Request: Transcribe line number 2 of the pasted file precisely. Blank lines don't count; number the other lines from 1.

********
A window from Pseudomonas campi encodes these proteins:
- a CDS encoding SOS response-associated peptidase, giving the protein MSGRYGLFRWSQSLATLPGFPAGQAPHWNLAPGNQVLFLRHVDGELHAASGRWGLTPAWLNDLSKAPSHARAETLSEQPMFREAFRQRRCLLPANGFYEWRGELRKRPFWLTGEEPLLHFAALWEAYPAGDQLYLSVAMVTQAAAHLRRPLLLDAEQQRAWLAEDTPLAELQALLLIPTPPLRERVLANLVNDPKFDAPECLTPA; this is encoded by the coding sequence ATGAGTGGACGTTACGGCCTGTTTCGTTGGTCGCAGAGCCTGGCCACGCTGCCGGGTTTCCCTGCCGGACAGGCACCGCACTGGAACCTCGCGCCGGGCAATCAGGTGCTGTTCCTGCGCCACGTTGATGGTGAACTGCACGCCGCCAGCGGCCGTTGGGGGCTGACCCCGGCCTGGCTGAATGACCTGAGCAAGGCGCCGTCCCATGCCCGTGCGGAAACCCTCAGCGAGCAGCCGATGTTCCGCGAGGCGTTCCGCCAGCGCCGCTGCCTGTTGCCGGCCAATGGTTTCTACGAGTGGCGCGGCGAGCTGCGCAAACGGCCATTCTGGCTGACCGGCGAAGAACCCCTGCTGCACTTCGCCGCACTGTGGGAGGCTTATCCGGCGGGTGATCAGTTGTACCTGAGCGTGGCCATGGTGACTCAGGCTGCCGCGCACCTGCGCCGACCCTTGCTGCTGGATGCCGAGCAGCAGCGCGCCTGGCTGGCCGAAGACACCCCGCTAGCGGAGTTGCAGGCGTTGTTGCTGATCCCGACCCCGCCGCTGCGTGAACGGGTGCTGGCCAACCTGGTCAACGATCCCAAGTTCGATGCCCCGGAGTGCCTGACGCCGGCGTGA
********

- a CDS encoding SOS response-associated peptidase, giving the protein MSGRYGLFRWSQSLATLPGFPAGQAPHWNLAPGNQVLFLRHVDGELHAASGRWGLTPAWLNDLSKAPSHARAETLSEQPMFREAFRQRRCLLPANGFYEWRGELRKRPFWLTGEEPLLHFAALWEAYPAGDQLYLSVAMVTQAAAHLRRPLLLDAEQQRAWLAEDTPLAELQALLLIPTPPLRERVLANLVNDPKFDAPECLTPA; this is encoded by the coding sequence ATGAGTGGACGTTACGGCCTGTTTCGTTGGTCGCAGAGCCTGGCCACGCTGCCGGGTTTCCCTGCCGGACAGGCACCGCACTGGAACCTCGCGCCGGGCAATCAGGTGCTGTTCCTGCGCCACGTTGATGGTGAACTGCACGCCGCCAGCGGCCGTTGGGGGCTGACCCCGGCCTGGCTGAATGACCTGAGCAAGGCGCCGTCCCATGCCCGTGCGGAAACCCTCAGCGAGCAGCCGATGTTCCGCGAGGCGTTCCGCCAGCGCCGCTGCCTGTTGCCGGCCAATGGTTTCTACGAGTGGCGCGGCGAGCTGCGCAAACGGCCATTCTGGCTGACCGGCGAAGAACCCCTGCTGCACTTCGCCGCACTGTGGGAGGCTTATCCGGCGGGTGATCAGTTGTACCTGAGCGTGGCCATGGTGACTCAGGCTGCCGCGCACCTGCGCCGACCCTTGCTGCTGGATGCCGAGCAGCAGCGCGCCTGGCTGGCCGAAGACACCCCGCTAGCGGAGTTGCAGGCGTTGTTGCTGATCCCGACCCCGCCGCTGCGTGAACGGGTGCTGGCCAACCTGGTCAACGATCCCAAGTTCGATGCCCCGGAGTGCCTGACGCCGGCGTGA